Amazon said Monday that it is adding 150,000 seasonal jobs to bolster the ranks of its operations network during the busy holiday season.
The annual boost in holiday help comes as the tech giant has already been looking to fill tens of thousands of hourly positions across the fulfillment side of its business, including 125,000 announced in September. Additionally, Amazon said last month that it was looking to hire for 40,000 corporate and tech jobs across more than 220 locations in the U.S.
Amazon now employs more than 1.3 million people in full- and part-time jobs worldwide. The company has hired over 450,000 people in the U.S. since the beginning of the COVID-19 pandemic. Last year's seasonal hiring of 100,000 was down from 2019's 200,000, but Amazon had already brought on 175,000 seasonal workers in March and April of 2020 to meet online shopping demand as the first stage of the pandemic confined many people to their homes.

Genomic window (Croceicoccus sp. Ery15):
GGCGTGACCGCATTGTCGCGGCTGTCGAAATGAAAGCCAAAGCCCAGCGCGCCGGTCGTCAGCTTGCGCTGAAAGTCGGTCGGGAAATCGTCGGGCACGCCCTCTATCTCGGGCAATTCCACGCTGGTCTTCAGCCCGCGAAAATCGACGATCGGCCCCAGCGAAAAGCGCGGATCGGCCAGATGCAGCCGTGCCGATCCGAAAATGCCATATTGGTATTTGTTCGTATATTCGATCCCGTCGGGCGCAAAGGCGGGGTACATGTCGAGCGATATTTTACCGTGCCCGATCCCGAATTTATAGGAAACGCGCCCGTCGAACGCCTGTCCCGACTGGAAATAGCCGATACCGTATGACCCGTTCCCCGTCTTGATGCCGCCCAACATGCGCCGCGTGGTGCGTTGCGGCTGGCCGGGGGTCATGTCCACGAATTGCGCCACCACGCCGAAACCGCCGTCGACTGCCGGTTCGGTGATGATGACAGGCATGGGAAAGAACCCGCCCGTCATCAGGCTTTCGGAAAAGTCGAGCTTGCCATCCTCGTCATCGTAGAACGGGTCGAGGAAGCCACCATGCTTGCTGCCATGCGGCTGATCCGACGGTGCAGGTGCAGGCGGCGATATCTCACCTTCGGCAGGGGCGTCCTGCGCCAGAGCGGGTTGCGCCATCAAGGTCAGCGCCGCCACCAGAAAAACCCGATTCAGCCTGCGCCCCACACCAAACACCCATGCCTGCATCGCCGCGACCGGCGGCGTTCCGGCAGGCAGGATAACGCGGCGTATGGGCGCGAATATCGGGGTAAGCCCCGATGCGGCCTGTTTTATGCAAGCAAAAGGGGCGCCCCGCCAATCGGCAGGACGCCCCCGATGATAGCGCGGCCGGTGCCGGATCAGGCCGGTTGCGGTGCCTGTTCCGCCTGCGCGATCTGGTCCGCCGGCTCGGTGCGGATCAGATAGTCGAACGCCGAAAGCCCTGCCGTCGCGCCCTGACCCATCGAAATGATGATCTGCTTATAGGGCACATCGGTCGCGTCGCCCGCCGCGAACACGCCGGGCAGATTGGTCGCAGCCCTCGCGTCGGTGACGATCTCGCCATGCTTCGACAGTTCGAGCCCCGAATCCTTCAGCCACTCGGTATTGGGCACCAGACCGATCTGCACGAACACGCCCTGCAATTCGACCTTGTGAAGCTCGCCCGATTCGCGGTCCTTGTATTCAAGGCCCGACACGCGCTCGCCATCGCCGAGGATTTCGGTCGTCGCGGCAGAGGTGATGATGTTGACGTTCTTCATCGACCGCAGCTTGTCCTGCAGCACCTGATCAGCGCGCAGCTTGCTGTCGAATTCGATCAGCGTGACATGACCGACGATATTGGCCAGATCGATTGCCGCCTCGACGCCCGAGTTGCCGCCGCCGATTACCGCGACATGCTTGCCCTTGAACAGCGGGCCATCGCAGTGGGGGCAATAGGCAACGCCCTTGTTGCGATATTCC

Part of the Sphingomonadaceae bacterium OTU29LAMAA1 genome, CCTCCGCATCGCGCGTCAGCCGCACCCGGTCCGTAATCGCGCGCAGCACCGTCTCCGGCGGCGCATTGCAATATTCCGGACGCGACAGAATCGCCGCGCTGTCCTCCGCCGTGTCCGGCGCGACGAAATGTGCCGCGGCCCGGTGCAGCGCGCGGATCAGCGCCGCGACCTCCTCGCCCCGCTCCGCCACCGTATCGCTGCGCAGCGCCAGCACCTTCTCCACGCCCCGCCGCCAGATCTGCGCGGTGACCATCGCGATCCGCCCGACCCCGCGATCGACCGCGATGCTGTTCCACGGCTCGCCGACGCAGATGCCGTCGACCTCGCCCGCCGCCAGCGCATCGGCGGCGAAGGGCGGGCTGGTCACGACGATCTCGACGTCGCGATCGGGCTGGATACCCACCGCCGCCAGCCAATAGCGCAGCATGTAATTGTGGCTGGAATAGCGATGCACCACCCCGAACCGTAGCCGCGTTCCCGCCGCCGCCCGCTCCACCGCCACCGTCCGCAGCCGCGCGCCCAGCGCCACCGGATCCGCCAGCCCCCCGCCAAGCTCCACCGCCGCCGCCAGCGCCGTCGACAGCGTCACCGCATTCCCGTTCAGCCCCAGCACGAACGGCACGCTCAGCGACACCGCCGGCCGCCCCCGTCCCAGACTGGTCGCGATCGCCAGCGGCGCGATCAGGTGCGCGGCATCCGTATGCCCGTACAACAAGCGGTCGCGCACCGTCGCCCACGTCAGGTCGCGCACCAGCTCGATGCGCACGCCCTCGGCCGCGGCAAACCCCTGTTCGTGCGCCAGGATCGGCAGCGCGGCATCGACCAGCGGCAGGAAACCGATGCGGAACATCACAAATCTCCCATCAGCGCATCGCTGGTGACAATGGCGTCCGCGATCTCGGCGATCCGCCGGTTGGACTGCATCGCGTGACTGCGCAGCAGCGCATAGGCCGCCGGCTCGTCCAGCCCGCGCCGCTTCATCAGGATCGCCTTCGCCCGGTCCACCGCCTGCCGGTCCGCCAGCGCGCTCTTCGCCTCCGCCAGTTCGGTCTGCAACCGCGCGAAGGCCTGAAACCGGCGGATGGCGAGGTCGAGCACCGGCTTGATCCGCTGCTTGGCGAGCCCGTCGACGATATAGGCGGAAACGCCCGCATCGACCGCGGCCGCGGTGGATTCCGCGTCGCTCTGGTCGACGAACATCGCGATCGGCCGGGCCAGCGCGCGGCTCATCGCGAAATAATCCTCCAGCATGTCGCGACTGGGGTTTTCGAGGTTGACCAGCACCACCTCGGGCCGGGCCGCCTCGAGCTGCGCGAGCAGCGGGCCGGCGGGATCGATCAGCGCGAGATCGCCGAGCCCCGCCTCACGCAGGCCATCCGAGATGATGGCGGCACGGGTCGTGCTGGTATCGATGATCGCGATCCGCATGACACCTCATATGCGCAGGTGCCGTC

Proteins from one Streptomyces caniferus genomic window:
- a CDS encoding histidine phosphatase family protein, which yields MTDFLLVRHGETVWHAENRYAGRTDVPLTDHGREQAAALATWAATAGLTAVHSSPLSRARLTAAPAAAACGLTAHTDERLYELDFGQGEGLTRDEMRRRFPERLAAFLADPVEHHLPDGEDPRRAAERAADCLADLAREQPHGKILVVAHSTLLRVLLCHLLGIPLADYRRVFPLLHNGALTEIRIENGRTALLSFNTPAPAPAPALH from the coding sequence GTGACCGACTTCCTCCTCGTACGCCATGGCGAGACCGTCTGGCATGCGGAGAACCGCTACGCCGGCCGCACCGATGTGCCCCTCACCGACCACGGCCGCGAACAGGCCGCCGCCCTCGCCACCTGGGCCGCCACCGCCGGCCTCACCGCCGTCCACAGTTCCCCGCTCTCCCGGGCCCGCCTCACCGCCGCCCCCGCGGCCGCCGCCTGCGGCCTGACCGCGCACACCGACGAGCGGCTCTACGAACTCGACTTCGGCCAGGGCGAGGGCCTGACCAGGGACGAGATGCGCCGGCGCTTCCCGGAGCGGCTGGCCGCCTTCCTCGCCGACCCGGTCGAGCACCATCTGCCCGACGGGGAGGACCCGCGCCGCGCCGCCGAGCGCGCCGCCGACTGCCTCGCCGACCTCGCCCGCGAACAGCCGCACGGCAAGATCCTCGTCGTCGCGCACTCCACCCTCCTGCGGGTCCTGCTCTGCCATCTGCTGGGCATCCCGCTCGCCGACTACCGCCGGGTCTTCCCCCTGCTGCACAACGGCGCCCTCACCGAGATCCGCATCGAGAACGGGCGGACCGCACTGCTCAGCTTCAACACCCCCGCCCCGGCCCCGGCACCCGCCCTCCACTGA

The push for operations workers in stowing, picking, packing, shipping and more comes as disruptions to global supply chains have struck fear into shoppers worried about whether holiday presents will arrive on time. Amazon has already announced "Black Friday" style deals across its website.
Average starting pay for the new roles is $18 per hour, with sign-on bonuses of up to $3,000 and an additional $3 per hour depending on shifts in many locations. Amazon announced in April that it planned to invest more than $1 billion in wage increases for its operations workers, promising raises of between 50 cents and $3 an hour to more than 500,000 employees.
The company listed 20 states with the greatest number of seasonal openings, including: Arizona, California, Colorado, Florida, Georgia, Illinois, Indiana, Maryland, Michigan, Minnesota, Nevada, New Jersey, New York, North Carolina, Ohio, Oregon, Pennsylvania, Tennessee, Texas, and Virginia.
The company opened more than 250 new fulfillment centers, sortation centers, regional air hubs, and delivery stations in the U.S. in 2021.
This story originally appeared on GeekWire.